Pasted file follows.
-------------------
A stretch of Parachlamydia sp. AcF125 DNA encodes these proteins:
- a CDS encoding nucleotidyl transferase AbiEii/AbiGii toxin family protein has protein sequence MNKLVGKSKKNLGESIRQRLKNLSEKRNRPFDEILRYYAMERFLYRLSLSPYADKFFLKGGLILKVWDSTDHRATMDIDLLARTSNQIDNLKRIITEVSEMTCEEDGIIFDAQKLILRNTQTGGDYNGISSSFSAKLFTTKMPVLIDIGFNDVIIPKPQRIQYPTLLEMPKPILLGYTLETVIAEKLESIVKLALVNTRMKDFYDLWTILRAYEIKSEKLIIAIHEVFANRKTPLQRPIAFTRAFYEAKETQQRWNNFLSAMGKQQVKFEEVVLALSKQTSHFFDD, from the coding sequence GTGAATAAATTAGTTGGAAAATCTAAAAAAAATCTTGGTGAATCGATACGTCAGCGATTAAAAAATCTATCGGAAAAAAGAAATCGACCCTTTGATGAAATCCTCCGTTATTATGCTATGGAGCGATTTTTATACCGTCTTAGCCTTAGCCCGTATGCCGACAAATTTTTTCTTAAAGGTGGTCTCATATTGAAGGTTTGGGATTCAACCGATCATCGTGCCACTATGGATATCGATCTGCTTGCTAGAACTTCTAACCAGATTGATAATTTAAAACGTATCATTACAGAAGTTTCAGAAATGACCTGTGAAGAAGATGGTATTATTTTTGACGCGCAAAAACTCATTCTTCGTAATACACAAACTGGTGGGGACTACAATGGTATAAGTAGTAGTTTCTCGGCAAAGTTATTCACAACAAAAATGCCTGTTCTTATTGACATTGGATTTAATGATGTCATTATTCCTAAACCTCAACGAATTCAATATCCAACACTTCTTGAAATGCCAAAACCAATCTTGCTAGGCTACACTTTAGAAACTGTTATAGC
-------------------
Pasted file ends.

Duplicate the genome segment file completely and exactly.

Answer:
A stretch of Parachlamydia sp. AcF125 DNA encodes these proteins:
- a CDS encoding nucleotidyl transferase AbiEii/AbiGii toxin family protein has protein sequence MNKLVGKSKKNLGESIRQRLKNLSEKRNRPFDEILRYYAMERFLYRLSLSPYADKFFLKGGLILKVWDSTDHRATMDIDLLARTSNQIDNLKRIITEVSEMTCEEDGIIFDAQKLILRNTQTGGDYNGISSSFSAKLFTTKMPVLIDIGFNDVIIPKPQRIQYPTLLEMPKPILLGYTLETVIAEKLESIVKLALVNTRMKDFYDLWTILRAYEIKSEKLIIAIHEVFANRKTPLQRPIAFTRAFYEAKETQQRWNNFLSAMGKQQVKFEEVVLALSKQTSHFFDD, from the coding sequence GTGAATAAATTAGTTGGAAAATCTAAAAAAAATCTTGGTGAATCGATACGTCAGCGATTAAAAAATCTATCGGAAAAAAGAAATCGACCCTTTGATGAAATCCTCCGTTATTATGCTATGGAGCGATTTTTATACCGTCTTAGCCTTAGCCCGTATGCCGACAAATTTTTTCTTAAAGGTGGTCTCATATTGAAGGTTTGGGATTCAACCGATCATCGTGCCACTATGGATATCGATCTGCTTGCTAGAACTTCTAACCAGATTGATAATTTAAAACGTATCATTACAGAAGTTTCAGAAATGACCTGTGAAGAAGATGGTATTATTTTTGACGCGCAAAAACTCATTCTTCGTAATACACAAACTGGTGGGGACTACAATGGTATAAGTAGTAGTTTCTCGGCAAAGTTATTCACAACAAAAATGCCTGTTCTTATTGACATTGGATTTAATGATGTCATTATTCCTAAACCTCAACGAATTCAATATCCAACACTTCTTGAAATGCCAAAACCAATCTTGCTAGGCTACACTTTAGAAACTGTTATAGC